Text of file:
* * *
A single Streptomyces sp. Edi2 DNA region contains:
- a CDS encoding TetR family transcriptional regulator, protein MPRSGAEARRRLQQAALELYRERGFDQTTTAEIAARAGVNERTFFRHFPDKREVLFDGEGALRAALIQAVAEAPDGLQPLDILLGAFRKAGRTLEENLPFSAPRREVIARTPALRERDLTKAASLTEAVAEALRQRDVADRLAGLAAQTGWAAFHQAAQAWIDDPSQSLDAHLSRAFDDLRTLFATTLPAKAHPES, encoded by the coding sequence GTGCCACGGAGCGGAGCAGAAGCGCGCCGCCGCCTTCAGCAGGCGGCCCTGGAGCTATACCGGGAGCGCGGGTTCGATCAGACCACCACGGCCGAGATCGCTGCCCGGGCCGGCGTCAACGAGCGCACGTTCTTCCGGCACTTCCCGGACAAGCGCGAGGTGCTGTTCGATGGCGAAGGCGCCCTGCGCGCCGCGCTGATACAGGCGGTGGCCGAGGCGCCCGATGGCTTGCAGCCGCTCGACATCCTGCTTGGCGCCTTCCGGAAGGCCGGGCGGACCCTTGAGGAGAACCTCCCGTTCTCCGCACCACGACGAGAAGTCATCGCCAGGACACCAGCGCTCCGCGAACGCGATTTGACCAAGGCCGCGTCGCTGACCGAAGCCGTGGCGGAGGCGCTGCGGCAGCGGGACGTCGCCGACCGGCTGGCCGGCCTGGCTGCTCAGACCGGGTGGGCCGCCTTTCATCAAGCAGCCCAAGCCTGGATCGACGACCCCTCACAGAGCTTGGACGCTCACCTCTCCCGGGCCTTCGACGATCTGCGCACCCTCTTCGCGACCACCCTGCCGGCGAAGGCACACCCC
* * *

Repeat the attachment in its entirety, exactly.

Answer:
A single Streptomyces sp. Edi2 DNA region contains:
- a CDS encoding TetR family transcriptional regulator, protein MPRSGAEARRRLQQAALELYRERGFDQTTTAEIAARAGVNERTFFRHFPDKREVLFDGEGALRAALIQAVAEAPDGLQPLDILLGAFRKAGRTLEENLPFSAPRREVIARTPALRERDLTKAASLTEAVAEALRQRDVADRLAGLAAQTGWAAFHQAAQAWIDDPSQSLDAHLSRAFDDLRTLFATTLPAKAHPES, encoded by the coding sequence GTGCCACGGAGCGGAGCAGAAGCGCGCCGCCGCCTTCAGCAGGCGGCCCTGGAGCTATACCGGGAGCGCGGGTTCGATCAGACCACCACGGCCGAGATCGCTGCCCGGGCCGGCGTCAACGAGCGCACGTTCTTCCGGCACTTCCCGGACAAGCGCGAGGTGCTGTTCGATGGCGAAGGCGCCCTGCGCGCCGCGCTGATACAGGCGGTGGCCGAGGCGCCCGATGGCTTGCAGCCGCTCGACATCCTGCTTGGCGCCTTCCGGAAGGCCGGGCGGACCCTTGAGGAGAACCTCCCGTTCTCCGCACCACGACGAGAAGTCATCGCCAGGACACCAGCGCTCCGCGAACGCGATTTGACCAAGGCCGCGTCGCTGACCGAAGCCGTGGCGGAGGCGCTGCGGCAGCGGGACGTCGCCGACCGGCTGGCCGGCCTGGCTGCTCAGACCGGGTGGGCCGCCTTTCATCAAGCAGCCCAAGCCTGGATCGACGACCCCTCACAGAGCTTGGACGCTCACCTCTCCCGGGCCTTCGACGATCTGCGCACCCTCTTCGCGACCACCCTGCCGGCGAAGGCACACCCC